There are a number of technological drivers that are affecting the way interaction design is currently evolving. Even more than artificial intelligence and virtual and augmented reality, cloud computing has become the new norm for information technology (IT) in all kinds of companies. What does this mean for interaction designers?
In this article, I’ll explain what cloud computing is and its four major benefits for designers and users:
Seamless, personalized experiences
Robust user experiences
I’ll also explain a few common misconceptions about cloud computing, as well some concerns and misconceptions that people have about computing in the cloud. Read More
In this month’s edition of Ask UXmatters, our panel of UX experts discusses some of their preferred ways of discovering and exploring emergent technologies. Our experts emphasize the need to look at emerging technologies through the eyes of their customers and focus on solving customers’ problems. Then, they share some of their favorite online resources for learning about new technologies and how they think about emerging technologies. Finally, they tell us some stories about their early life experiences with new technologies, reflecting their natural curiosity about technology in general.
Every month, in my column Ask UXmatters, a panel of UX experts answers our readers’ questions about a broad range of user experience matters. To get answers to your own questions about UX strategy, design, user research, or any other topic of interest to UX professionals in an upcoming edition of Ask UXmatters, please send your questions to: [email protected]. Read More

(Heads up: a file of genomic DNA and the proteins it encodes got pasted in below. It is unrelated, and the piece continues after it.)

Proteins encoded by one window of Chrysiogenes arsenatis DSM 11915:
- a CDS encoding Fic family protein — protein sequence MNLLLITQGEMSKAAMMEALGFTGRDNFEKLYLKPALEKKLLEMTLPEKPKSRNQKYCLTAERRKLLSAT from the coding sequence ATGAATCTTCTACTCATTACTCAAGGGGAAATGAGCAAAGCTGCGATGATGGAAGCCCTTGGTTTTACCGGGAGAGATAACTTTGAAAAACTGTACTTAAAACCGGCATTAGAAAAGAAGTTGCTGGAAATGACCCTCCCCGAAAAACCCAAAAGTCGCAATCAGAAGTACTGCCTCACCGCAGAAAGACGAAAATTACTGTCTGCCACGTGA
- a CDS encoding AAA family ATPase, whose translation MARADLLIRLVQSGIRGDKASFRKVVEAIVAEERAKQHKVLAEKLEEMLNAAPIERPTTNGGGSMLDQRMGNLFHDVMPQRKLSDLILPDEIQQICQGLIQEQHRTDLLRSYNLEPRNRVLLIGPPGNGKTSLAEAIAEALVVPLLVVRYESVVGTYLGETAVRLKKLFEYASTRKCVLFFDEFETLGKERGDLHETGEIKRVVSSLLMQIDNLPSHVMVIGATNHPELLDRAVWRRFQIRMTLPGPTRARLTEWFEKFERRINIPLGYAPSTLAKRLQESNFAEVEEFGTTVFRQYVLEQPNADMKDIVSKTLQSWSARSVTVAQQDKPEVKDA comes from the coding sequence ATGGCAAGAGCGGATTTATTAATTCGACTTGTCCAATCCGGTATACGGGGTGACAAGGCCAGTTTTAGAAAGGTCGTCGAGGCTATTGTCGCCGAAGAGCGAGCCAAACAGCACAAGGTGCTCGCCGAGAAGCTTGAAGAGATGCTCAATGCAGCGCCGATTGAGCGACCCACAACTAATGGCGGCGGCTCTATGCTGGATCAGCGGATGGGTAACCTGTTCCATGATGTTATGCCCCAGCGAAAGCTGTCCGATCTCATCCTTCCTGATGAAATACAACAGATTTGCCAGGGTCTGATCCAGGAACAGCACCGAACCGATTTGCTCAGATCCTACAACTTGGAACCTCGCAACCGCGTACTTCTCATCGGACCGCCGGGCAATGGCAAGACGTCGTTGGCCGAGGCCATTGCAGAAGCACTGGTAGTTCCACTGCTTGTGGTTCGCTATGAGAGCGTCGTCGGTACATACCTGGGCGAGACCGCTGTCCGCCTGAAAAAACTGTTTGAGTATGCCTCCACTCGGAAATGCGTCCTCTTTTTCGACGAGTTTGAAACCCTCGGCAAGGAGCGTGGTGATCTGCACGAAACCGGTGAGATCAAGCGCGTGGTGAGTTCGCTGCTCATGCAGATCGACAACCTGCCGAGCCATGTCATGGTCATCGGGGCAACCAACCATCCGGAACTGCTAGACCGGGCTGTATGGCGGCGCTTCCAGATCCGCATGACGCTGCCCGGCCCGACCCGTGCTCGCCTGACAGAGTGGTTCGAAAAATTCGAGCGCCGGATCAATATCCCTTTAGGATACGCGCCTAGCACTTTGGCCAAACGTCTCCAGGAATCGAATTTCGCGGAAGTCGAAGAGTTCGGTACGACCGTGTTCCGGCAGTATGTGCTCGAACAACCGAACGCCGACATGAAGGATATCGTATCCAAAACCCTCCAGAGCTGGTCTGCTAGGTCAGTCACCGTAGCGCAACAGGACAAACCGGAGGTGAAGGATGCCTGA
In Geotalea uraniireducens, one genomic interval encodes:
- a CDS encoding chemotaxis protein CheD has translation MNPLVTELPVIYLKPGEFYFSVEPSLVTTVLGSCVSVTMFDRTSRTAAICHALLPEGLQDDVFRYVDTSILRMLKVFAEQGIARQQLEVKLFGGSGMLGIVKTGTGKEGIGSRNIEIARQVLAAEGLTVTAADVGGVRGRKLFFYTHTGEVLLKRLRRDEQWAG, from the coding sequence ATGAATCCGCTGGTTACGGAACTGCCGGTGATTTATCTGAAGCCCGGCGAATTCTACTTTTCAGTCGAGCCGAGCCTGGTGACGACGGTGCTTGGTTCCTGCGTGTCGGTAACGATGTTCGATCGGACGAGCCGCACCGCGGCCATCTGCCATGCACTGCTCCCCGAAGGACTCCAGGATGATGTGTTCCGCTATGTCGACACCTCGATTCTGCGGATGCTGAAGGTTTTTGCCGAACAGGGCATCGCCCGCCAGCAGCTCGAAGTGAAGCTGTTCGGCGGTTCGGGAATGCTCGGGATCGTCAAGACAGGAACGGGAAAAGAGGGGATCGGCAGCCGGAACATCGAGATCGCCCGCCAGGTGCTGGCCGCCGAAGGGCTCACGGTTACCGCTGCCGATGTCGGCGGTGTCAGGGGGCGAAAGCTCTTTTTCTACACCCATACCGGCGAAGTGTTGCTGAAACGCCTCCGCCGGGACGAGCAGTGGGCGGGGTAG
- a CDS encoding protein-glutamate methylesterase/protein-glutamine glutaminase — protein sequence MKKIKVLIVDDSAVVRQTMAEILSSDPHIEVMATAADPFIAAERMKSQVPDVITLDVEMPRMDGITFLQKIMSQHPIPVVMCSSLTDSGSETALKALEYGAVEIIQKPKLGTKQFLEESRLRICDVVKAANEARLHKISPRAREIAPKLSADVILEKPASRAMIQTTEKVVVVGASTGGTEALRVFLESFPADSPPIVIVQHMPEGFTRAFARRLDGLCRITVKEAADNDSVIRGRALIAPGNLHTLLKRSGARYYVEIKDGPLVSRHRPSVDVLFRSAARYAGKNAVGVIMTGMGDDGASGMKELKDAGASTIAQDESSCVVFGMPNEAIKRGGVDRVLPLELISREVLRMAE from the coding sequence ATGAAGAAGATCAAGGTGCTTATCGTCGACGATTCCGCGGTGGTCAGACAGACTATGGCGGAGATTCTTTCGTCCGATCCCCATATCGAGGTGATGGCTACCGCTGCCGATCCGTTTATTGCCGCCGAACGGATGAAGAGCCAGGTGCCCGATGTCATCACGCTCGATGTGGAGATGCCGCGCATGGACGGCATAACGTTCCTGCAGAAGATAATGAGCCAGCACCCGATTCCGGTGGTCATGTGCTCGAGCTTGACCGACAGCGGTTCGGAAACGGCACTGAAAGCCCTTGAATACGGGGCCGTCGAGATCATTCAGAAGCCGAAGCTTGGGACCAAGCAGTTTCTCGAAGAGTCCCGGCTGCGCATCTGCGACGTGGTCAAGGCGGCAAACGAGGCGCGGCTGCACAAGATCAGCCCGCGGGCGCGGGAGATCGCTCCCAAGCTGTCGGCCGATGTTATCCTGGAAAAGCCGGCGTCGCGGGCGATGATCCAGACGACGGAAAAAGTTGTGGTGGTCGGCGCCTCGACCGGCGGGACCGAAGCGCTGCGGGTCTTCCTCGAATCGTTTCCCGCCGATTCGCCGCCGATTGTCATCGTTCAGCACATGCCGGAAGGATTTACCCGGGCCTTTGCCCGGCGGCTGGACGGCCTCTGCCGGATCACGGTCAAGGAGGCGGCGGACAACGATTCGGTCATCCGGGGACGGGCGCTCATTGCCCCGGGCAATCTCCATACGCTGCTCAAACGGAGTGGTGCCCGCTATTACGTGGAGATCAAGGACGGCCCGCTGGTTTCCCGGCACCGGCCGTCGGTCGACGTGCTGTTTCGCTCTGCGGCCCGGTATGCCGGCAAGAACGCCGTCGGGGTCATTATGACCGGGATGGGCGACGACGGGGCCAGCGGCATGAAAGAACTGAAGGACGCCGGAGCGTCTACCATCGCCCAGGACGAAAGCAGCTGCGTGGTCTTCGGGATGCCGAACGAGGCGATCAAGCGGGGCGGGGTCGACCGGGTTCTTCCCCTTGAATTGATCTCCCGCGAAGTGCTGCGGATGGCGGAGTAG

Robotics. Genomics. Synthetic biology. Such emerging technologies are today at the cusp of widespread commercial adoption and will have disruptive impact across industries—from agriculture to manufacturing and health to energy. These technologies are the next great frontier for User Experience.
Science, engineering, and design are percolating on solutions to many technological challenges. UX designers are bringing the expertise they’ve gained in creating digital and physical products to bear on new robotic and even biological products. For instance, at the Wyss Institute, cross-disciplinary teams comprising scientists, engineers, designers, business people, and other innovators are creating and commercializing bio-inspired products. Last year, the Bio/Nano Programmable Matter group at Autodesk created a synthetic bacteriophage and 3D printed the virus. The company, which is best known for its design and engineering software, is now working on a next-gen software platform for synthetic-biology design. Read More